Quōmodo Lūsītānicē istaec phōnēmata prōferrī possint rēs omnīnō alia est atque ea sat implicāta. Jūstē tamen monēs in istā linguā diphthonga etiam esse nāsālia, nōn modo vōcālīs simplicīs; id quod ad Latīnum sermōnem nōn pertinet.
BTW, it's Tronski who points out the lack of confusion between m and n in his fundamental Historical grammar of the Latin language, even though both were "weakened" in the positions -m and -nf-, -ns-. He concludes that this may be an indication that -m retained some consonantal value.
Equidem rem hōc modo interpreter: AN litterātūra, quoniam prō sē longa vōcālis Á pōnī potuit dummodo in mediā vōce pōnerētur, jam ipsa vōcālī longae suppōnī coepit. -M autem cum vōcēs terminat, quoniam longās ante sē plānē nōn admittit (sīc grammaticī necnōn linguae Rōmānicae), semper brevem ante sē ostendit vōcālem. Ita fit ut variā vice quaeque litterātūra fungerētur, quod ipsum impedīmentō est quō minus hae duae litterātūrae inter sē confunderentur.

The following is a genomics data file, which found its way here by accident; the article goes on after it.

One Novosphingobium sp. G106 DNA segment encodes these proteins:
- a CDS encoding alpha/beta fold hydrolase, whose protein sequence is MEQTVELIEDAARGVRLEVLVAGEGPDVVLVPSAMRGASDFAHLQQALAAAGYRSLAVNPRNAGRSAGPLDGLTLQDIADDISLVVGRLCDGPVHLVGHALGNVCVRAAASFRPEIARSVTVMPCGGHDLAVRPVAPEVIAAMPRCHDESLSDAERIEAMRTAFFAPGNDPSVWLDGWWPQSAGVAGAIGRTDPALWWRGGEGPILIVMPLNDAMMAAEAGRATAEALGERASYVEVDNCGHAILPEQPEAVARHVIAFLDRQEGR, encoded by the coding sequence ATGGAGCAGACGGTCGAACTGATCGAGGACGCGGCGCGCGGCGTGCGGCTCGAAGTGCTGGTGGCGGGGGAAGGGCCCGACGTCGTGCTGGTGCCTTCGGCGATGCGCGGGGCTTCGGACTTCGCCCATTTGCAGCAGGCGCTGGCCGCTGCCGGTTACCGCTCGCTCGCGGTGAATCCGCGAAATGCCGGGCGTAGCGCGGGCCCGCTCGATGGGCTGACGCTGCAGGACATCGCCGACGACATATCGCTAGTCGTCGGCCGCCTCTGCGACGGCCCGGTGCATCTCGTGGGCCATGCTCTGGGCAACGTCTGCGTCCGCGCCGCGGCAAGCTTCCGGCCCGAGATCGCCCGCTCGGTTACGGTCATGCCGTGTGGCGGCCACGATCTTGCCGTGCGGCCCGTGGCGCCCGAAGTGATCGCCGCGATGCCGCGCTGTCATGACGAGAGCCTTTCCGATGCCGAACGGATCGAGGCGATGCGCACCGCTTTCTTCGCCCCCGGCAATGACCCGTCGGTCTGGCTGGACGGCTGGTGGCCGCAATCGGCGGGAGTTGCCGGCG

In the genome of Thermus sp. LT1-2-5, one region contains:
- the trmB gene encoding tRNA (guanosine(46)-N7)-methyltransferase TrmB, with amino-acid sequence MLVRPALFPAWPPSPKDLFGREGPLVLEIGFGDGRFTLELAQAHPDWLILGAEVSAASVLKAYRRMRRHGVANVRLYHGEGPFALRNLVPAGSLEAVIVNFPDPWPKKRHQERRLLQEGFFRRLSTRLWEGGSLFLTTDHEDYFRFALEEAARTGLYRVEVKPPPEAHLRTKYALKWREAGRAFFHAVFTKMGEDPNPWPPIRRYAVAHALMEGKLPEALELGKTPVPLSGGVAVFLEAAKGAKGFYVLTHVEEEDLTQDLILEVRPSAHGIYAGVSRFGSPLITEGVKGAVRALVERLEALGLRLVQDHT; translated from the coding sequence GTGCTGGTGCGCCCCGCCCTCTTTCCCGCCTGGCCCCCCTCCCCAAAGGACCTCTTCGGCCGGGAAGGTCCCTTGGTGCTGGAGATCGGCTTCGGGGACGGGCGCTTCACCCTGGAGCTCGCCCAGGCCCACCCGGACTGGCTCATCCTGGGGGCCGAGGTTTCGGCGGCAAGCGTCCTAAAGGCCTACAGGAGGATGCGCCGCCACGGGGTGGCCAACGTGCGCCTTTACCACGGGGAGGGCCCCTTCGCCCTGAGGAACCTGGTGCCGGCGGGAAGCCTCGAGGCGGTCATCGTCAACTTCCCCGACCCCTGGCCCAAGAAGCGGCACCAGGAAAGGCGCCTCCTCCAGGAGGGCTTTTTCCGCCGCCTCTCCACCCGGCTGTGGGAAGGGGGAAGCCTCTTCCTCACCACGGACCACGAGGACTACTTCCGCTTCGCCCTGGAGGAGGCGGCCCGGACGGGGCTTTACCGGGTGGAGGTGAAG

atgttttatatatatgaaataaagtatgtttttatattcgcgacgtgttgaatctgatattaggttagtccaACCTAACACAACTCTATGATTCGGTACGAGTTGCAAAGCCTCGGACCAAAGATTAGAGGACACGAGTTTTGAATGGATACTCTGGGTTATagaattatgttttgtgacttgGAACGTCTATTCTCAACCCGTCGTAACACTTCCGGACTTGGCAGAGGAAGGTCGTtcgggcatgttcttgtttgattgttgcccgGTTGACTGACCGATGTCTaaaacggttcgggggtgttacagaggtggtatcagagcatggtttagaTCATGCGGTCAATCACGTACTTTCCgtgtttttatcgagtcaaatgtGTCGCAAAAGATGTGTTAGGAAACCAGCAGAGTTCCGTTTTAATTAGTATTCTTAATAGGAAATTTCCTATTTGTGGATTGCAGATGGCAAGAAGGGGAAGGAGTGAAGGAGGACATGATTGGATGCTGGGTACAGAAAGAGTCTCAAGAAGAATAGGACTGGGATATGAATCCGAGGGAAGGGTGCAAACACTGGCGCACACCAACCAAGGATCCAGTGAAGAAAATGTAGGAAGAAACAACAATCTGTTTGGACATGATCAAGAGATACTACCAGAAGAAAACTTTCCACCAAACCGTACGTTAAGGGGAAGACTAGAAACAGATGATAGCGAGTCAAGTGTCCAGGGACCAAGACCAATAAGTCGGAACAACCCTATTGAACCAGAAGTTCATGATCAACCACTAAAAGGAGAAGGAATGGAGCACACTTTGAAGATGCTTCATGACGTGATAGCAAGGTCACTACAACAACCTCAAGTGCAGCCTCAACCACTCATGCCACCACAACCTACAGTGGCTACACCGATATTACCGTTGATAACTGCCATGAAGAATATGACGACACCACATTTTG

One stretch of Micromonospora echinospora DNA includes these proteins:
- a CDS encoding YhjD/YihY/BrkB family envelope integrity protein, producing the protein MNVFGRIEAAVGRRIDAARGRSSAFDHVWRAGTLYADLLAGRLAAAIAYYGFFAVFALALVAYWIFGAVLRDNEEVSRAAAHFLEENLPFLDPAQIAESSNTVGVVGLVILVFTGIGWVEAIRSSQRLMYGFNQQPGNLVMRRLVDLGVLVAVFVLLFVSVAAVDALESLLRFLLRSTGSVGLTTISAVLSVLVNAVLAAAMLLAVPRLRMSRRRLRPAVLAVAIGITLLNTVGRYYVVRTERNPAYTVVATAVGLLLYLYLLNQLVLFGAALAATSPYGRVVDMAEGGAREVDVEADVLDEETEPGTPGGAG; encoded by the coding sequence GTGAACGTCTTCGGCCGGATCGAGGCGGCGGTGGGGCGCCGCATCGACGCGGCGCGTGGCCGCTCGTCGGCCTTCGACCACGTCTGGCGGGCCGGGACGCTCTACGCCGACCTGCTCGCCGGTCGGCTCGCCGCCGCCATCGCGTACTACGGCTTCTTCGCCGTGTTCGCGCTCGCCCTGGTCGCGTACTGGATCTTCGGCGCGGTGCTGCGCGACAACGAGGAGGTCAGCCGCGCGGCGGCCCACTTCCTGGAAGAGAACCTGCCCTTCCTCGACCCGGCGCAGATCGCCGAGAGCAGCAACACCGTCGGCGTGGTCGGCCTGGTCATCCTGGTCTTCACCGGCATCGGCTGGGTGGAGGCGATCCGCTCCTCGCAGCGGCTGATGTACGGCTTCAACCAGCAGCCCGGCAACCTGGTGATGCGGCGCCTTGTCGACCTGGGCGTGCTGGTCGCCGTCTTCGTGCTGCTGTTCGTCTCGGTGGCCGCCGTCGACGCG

Nunc autem EIMFERIS prō 'īnferīs' equidem possim prō [ẽj̃] sūmere vel prō [ɪ:ɱ], ut puta sī scrīptor (seu caelātor) sonum medium longum inter [i:] et [e:] significāre voluerit, quis scit an et nāsālem, aut etiam /n/ [ɱ_f] per analogiam adjectā; neque ei IM scrībendum fuit quia -M littera brevem vōcālem ante sē ostendisset. Est ubi suspicārī licet istum sonum medium et in aliīs vōcibus extitisse quae ōlim diphthongum /ei/ habuerant, post plēraeque per /ī/ ecferrī coepērunt qubiusdam exceptīs (sibei, herei, -ī perfectum); quamquam est ubi EI et prō /i/ brevī invenītur.